Buying the Nook, not the books

NEW YORK — Why buy a bookstore?

John Malone, who made a fortune in cable television, is offering $1 billion for Barnes & Noble — trying to jump into a business so sick that its No 2 competitor, Borders, is on life support.

The difference is that Malone and his Liberty Media conglomerate aren't betting on the books-and-mortar past, analysts say, but the promise of the electronic future.

Barnes & Noble's Nook electronic reader now accounts for 28 percent of the market for those devices. And the Nook has the potential to go beyond books to deliver all types of digital products, including music, magazines, TV shows and movies. That makes it a competitor not just to's Kindle but also to Apple's iPad.

"This deal is all about the device," said Sherif Mityas, a partner in the retail practice of global management consulting firm A.T. Kearney. "As Apple proved, you need to have the content and the device. Malone has the content, and Barnes & Noble has the device. You're not buying the stores; you're buying the Nook."

Malone's empire, Liberty Media Corp., operates three publicly traded companies — Liberty Interactive, Liberty Starz Group and Liberty Capital Group — through which it runs home-shopping network QVC and movie channel Starz. It also holds stakes in numerous other online, media and communications companies. Some believe that QVC could be used as a marketing vehicle for Barnes & Noble's Nook.

With the backing of a media conglomerate, Barnes & Noble's digital business would be able to compete better with Amazon, Apple and others, said Gary Balter, a retail analyst at Credit Suisse.

Barnes & Noble's 700 stores may appear to be an albatross. But they could be transformed into places that highlight mostly digital devices and content and mimic Apple's successful stores. Barnes & Noble has already cleared space at the front of its stores to display the Nook and push e-books.

"You don't want the old-fashioned bookstore customer who goes in and sits and reads a book for two hours. You want people going in there who are hungry for experience," said Richard Hastings, a consumer strategist with Global Hunter Securities.

Barnes & Noble's shares surged almost 30 percent on Friday and passed Liberty's bid of $17 a share in cash, closing at $18.33. The companies haven't yet signed an agreement, and the deal is still subject to closing conditions, including one that founding chairman Leonard Riggio keep a stake in the company and remain in a management position, Barnes & Noble said.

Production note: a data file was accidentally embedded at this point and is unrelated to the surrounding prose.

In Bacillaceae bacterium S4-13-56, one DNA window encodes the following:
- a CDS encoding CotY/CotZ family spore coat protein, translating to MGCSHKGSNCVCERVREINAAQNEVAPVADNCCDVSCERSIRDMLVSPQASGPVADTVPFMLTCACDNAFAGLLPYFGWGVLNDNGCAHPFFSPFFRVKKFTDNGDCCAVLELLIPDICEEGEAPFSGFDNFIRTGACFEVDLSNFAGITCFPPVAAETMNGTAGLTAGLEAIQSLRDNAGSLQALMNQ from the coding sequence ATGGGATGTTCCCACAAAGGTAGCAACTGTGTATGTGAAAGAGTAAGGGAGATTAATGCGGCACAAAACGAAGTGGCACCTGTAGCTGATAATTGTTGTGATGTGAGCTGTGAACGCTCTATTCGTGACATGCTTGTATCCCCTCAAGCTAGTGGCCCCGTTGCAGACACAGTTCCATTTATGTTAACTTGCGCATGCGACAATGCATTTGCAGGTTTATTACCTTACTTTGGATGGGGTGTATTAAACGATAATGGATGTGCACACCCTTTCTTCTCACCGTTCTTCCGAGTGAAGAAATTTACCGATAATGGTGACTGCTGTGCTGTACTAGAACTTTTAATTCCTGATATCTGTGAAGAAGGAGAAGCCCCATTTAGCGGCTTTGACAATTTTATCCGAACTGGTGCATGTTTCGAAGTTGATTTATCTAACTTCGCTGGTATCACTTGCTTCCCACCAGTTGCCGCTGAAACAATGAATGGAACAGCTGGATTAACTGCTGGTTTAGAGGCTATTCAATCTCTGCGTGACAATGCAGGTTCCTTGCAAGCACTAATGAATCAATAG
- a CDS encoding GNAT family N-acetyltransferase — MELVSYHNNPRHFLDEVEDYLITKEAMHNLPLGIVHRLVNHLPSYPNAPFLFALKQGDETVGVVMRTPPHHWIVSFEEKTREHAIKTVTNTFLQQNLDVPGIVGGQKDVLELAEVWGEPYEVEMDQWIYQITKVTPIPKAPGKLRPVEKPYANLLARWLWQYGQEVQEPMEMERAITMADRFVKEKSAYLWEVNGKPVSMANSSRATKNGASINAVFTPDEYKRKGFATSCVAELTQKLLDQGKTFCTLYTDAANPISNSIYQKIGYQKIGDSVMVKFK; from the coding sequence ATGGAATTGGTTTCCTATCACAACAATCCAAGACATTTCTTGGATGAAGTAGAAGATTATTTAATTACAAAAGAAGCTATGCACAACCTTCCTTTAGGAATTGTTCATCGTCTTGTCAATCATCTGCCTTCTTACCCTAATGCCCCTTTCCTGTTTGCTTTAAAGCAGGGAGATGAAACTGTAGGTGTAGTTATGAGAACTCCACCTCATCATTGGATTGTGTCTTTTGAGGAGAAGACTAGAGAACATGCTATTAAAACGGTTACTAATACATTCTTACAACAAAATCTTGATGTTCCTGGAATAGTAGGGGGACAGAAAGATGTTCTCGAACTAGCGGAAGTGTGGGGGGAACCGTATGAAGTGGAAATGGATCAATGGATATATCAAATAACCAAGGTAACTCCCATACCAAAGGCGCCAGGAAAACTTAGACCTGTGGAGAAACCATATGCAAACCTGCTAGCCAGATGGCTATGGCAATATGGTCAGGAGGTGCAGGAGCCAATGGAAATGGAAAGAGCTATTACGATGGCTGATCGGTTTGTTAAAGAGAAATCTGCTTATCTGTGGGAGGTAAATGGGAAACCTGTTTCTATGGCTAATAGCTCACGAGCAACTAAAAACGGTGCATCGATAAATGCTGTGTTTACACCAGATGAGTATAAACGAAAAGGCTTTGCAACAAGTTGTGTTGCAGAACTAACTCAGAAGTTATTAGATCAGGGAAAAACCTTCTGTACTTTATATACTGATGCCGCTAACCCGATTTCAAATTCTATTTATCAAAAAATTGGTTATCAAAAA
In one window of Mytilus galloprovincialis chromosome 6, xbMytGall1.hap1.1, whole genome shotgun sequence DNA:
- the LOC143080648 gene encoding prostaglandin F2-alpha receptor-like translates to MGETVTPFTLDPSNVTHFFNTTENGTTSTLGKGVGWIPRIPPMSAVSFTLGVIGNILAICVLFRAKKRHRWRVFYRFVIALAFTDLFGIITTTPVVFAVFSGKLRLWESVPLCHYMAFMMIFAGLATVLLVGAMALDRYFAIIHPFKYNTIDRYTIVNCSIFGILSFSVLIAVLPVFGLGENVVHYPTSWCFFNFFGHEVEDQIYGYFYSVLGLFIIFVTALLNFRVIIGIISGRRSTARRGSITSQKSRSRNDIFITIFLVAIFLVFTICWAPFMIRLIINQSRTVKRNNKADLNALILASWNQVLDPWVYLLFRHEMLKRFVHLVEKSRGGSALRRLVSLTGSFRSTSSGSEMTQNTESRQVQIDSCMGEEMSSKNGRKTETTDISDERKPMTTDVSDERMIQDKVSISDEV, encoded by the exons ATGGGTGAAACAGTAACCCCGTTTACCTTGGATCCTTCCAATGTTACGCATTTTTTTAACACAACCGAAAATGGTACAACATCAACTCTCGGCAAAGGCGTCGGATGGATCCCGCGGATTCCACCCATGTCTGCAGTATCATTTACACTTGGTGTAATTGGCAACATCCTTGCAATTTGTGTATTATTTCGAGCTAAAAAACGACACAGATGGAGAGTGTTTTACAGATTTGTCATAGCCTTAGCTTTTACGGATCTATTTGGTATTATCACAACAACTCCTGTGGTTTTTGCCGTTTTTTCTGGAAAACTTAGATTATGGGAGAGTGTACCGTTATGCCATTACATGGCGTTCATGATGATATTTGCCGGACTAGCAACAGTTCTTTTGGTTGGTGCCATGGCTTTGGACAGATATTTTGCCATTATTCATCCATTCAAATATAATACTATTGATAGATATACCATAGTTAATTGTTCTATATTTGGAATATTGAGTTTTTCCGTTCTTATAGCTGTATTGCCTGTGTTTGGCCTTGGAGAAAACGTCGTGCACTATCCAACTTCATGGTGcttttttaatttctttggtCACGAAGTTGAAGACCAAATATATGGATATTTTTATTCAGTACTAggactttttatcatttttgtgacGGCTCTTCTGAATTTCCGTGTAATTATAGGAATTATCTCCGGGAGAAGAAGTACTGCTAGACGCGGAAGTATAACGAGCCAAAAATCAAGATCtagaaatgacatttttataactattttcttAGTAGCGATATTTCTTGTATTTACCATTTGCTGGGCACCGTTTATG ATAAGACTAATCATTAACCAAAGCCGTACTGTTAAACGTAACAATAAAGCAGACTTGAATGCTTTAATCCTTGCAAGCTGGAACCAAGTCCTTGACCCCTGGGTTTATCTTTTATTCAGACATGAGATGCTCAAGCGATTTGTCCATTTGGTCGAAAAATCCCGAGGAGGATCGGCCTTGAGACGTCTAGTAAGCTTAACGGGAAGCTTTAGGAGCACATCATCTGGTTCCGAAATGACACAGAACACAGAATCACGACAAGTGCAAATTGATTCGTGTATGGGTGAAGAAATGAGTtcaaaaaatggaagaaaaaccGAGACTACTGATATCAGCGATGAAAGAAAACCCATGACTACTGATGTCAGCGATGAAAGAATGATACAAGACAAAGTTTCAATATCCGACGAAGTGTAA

Barnes & Noble reiterated Friday that a committee of its board is evaluating the offer.

Barnes & Noble had put itself up for sale in August in response to pressure from billionaire activist shareholder Ron Burkle, but the company didn't find much interest.

Traditional book sellers have been facing increasing competition from online retailers like Amazon and discounters like Wal-Mart Stores. And avid readers are quickly embracing e-books.

Right now, though, Simba Information senior trade analyst Michael Norris estimates there are still at least five print book buyers for every e-book buyer.

Still, the industry thinks e-books are the future. Amazon said Thursday that after less than four years of selling electronic books it's now selling more of them than printed books. Stores have cut shelf space devoted to printed books by 15 percent over the past year, estimated Mike Shatzkin, CEO of Idea Logical, a book consulting company. Last year, he predicted that it would take five years for stores to cut space for printed books by 50 percent; now, he believes it will only take about three.

The shift has already rocked Borders, which filed for bankruptcy court protection in February. It has been closing stores and is reportedly in talks to sell more than half of those that remain.

While Barnes & Noble has done better than Borders, its quarterly results have been weighed down by large investments in its online and e-reader businesses. Barnes & Noble reported growth in its online store in the most recent quarter, and said both that and its bricks-and-mortar stores were helped by sales of its Nook e-reader.

Last month, Barnes & Noble added an app store and an e-mail program to its Nook Color e-reader. That brings the $249 device closer to working like a tablet computer like the iPad, which sells for twice as much. Barnes & Noble is expected to announce a new version of the Nook next week, though it hasn't said what features it will include.

Clearly, there are concerns. Norris says he would like assurance from Liberty that it's not going to look at the Nook in "a vacuum" and get rid of the stores.

"Its success has been (tied) with the physical bookstores because people are not giving up physical books," he said.

No one know knows exactly what Malone, 70, has in mind. He has typically been a pure investor, like Warren Buffett or a private equity firm, who buys companies when they are cheap and on the brink of financial ruin.

Malone doesn't have a history of putting together grand technological schemes, said Wedge Partners analyst Martin Pyykkonen. He called Malone a "financial engineer" who demands excellent returns, keeps management in place and reaps rewards when the business returns to health.

It could be there is no grand plan with Barnes & Noble, either, besides closing unprofitable stores and otherwise improving profitability. One thing that is similar with other Malone investments is Barnes & Noble's big share of its market, which could get bigger if Borders Group closes or sells more stores.

"Malone's style is to very quietly, very patiently look and watch, and when things get to his threshold level, then make his move," Pyykkonen said. "But he makes his move in a generally quiet, friendly, cooperative way, because he actually wants management to stay in there and keep running the company."